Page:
But I mean there’ll be some bumper sticker that their whole back of their car thinks that everybody in the world should save Greyhounds, and rescue Greyhounds… everybody in the world should love Dachshunds… and I think about it… that type of affection for a dog is something that only people in America could conjure up… because we have sort of lost perspective of what it means to realize that PEOPLE REALLY MATTER TO GOD.
And I think about, of ALL the need out there… come on. Here God is saying that particularly people who are lost in the relationship with him matter so much to him, that they ought to be the most important thing–that we ought to SEEK them like none other. Having them be lost ought to lay on our heart more than any_other_thing in this world.
Yes friends, they are lost but don’t miss the parable that Jesus is inviting them to be found.
Yes, they need to repent because they are sinners, they are living like God does not exist, and that frustrates the church sometimes; but don’t miss the parable here where Jesus is inviting them to come back to him and to experience his free grace and mercy.
And maybe this is awkward to talk about because I’m assuming you’re a part of the church, and as I said from the outset, maybe you’re recognizing that that’s you… that you are you’re willing to admit that you’re the lost person in your relationship with God. Then hear the invitation from him that he’s not ignoring your personal behavior, but he’s also not rejecting you as a person. He’s inviting you, who are lost in your relationship with him to come back to him and to be found and to experience the grace and mercy that he has to offer you in the name of Jesus Christ.
This parable, it’s challenging because it’s a story of two people who seem to be so very different… and we in the church, I mean I guess we’re supposed to identify more with the older brother in the story of the prodigal Son… and yet in this parable, it’s challenging because we can’t forget that these two very different people are called brothers, and they have the same father.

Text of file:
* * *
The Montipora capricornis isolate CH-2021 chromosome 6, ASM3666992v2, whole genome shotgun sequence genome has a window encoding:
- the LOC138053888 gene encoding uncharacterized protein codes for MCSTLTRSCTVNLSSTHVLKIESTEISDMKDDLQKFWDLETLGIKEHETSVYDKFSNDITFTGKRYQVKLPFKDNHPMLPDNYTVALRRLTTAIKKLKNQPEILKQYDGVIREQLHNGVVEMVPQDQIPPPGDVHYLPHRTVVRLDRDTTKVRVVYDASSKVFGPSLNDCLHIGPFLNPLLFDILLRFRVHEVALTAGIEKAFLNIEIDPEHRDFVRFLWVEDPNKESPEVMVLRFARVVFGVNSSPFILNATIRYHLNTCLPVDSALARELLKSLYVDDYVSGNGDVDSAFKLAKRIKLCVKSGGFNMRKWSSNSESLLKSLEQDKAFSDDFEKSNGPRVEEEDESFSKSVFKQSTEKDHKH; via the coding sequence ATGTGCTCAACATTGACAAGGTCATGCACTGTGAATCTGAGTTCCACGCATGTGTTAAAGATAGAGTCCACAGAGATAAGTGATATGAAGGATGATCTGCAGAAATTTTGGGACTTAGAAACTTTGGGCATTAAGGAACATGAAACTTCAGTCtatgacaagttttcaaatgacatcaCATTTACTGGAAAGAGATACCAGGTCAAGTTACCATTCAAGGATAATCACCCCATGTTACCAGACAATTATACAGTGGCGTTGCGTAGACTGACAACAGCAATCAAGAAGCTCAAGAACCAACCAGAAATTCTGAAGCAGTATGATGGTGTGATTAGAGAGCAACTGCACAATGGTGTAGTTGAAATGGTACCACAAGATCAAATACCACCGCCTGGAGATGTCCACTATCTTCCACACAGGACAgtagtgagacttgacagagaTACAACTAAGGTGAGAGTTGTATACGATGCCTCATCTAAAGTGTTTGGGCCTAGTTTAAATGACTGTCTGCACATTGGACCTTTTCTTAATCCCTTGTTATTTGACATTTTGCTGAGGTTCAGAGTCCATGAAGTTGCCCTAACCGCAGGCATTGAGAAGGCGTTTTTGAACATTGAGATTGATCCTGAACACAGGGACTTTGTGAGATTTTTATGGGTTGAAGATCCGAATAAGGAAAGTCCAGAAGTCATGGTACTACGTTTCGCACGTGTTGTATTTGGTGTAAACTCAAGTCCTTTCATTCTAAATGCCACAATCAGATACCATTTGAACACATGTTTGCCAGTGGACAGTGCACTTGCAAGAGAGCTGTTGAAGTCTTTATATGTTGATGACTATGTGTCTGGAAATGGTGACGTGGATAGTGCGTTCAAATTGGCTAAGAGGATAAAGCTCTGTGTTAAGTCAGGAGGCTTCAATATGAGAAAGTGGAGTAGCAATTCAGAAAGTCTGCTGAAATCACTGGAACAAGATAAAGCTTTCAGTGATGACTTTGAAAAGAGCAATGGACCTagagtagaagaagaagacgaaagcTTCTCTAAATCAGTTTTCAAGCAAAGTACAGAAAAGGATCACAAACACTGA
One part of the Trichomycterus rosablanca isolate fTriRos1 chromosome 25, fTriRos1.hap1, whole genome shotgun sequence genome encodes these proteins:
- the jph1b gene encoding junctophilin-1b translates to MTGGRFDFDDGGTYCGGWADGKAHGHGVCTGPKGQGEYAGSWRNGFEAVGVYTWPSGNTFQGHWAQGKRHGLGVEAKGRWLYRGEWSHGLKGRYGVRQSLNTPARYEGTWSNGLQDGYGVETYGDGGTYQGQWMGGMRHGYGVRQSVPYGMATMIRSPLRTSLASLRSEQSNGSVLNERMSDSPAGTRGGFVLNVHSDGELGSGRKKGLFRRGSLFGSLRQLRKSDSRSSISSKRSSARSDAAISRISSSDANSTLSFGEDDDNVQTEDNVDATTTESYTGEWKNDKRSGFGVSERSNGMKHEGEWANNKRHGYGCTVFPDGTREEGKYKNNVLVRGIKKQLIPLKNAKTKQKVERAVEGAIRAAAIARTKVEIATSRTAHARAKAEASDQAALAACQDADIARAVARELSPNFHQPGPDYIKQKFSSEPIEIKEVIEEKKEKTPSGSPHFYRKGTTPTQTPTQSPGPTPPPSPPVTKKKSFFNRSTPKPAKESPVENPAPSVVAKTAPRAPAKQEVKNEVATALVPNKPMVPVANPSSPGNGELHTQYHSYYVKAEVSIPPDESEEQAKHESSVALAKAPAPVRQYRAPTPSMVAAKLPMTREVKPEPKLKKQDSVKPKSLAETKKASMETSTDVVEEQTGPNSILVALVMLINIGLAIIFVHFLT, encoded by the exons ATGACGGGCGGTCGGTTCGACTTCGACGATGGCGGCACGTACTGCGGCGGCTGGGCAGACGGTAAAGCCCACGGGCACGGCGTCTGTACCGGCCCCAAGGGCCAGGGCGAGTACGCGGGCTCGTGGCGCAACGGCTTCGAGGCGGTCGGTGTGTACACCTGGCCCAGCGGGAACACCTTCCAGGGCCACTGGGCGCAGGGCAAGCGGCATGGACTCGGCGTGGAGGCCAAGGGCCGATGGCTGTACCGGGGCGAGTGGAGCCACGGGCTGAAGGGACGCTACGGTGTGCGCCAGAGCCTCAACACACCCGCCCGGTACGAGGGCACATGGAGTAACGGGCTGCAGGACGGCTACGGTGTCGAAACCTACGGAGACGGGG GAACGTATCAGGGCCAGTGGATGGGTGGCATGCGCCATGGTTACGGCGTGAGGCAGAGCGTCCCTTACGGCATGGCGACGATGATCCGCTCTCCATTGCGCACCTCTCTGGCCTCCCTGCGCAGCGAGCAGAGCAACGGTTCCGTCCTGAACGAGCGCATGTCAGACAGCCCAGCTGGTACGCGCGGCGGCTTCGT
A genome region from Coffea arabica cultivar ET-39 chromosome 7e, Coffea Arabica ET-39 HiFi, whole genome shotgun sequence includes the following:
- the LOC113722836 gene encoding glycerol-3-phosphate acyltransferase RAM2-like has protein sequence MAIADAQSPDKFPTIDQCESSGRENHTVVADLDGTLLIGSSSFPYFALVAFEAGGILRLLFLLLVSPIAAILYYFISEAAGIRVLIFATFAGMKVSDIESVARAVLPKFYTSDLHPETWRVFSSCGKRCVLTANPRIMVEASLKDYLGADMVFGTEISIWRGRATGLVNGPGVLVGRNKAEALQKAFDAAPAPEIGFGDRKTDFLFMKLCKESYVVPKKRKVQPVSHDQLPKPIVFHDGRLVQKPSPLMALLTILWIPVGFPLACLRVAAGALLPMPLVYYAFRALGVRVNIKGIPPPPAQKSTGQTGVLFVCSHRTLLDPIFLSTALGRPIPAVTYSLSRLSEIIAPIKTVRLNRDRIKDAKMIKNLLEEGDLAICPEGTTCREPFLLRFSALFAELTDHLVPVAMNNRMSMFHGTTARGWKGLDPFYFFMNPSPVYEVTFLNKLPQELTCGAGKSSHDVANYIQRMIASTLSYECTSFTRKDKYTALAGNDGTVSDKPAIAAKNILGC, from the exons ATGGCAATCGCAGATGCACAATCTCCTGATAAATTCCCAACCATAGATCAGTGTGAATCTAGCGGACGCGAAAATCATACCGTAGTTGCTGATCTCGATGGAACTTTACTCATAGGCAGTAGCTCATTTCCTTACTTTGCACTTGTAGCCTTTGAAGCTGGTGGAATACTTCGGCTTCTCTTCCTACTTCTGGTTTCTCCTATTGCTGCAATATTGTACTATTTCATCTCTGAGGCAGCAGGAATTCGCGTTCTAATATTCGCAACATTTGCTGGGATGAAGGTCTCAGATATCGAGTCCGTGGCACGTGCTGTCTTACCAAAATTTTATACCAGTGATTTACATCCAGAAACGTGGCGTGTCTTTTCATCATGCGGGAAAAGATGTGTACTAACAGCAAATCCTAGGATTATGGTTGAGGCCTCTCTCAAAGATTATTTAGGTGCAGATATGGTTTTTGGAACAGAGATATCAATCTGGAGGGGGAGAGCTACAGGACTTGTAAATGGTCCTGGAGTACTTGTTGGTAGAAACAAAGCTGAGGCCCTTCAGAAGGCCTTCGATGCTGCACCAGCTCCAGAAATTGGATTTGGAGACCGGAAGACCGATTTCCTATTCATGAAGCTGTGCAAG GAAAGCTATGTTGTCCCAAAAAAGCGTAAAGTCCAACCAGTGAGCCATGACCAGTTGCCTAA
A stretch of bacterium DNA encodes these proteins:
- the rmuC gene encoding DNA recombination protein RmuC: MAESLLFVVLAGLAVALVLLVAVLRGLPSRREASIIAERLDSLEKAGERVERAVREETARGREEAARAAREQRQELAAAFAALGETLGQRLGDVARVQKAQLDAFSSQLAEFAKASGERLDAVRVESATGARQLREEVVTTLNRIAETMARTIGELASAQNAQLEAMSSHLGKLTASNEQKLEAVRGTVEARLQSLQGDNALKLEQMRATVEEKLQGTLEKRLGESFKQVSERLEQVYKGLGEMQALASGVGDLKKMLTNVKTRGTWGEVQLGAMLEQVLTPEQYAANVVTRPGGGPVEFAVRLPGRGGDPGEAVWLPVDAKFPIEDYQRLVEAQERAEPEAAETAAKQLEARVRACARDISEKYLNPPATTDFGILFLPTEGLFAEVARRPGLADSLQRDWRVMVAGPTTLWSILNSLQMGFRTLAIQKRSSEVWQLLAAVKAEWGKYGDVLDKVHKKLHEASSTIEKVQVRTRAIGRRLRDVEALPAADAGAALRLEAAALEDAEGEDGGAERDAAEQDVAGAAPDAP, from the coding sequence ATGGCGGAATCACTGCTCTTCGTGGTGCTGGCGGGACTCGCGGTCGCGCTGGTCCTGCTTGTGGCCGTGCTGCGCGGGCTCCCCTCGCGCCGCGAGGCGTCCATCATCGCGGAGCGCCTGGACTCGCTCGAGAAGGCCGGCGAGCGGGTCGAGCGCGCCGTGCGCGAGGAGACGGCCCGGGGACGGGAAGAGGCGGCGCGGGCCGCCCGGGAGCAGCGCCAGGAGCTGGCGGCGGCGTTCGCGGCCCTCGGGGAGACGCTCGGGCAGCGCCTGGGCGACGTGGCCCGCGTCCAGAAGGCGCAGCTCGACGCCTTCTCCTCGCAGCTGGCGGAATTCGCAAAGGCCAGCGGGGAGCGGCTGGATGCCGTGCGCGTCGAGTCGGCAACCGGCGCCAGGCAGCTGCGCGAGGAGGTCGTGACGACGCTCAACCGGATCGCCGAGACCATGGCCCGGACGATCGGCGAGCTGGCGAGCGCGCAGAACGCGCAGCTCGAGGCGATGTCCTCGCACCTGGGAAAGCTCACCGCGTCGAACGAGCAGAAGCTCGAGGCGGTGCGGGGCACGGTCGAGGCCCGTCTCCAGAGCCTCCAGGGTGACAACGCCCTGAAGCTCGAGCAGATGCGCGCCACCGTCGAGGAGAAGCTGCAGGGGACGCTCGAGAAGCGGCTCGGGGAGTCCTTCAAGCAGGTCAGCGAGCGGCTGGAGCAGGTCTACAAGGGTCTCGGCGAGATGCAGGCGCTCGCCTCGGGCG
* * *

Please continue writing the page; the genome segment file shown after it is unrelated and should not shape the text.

And we in the church, we use terms like brother and sister don’t we… but what we mean by that’s a brother in Christ… that’s a sister in Christ; that’s someone else who’s already following Christ. And we have to come up with some other name for people who are outside of the church.. like pagan.
Then this parable comes along and Jesus invites us to see these two people as brothers with the same father; inviting us to look at the lost people who are the people who are lost in their relationship with God in this world all around us. And to see them not just for their lostness, but to see the potential of them being found… of being a brother and sister in Christ… begin to see them through those eyes and through that lens already.
You know back then in that culture what should have happened? What should have happened is the older brother would’ve been expected, in this situation that the younger brother leaves home and runs away, and is at risk in their life, and in living a dangerous life style, the older brother should have gone to the father, would have been expected to go to the father, and say, “Father, I will go retrieve your lost son.” That’s what they were supposed to have done.
That’s a part that we miss just reading it without realizing that cultural norm. “Father, at great expense to myself, at great risk to myself, I will go and retrieve your lost son.”
And do you hear what Jesus is saying here… you and I, those who claim to be a part of the church, followers of Christ, are supposed to identify ourselves with the older brothers and say ‘there’s lost children of God out there, Father, I will go retrieve your son and daughters… at great expense to myself I will go do that.’
Friends, that is the type of heart that God wants us to have for those who are lost in a relationship with God. And my prayer is, as we’re talking about this, is that God is putting people on your mind and on your hearts and inviting you, challenging you, to make that bold proclamation before God today.
When we finish our service and prayer to be able to honestly say to him. “Father I want to begin acting like the older brother should have, and seeking those who are lost on your behalf.”
There are empty seats around this place… at our first service, and at our second service. And I can’t help but be a little bit wired into thinking, that when I see empty seats, that that could be our friends, our neighbors, are co-workers, are family members, who are currently lost in their relationship with God.
God is waiting for us… we have decision to make: are we going to continue to reject the person and the personal lifestyle, are we going to accept the person and the personal lifestyle; or are we going to do what Jesus did, and that is to accept the person, to reject the personal lifestyle and invite them to come into a relationship with Jesus Christ.
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Pastor Dan Borgelt
Kirkmont Presbyterian Church
Beavercreek, Ohio 45385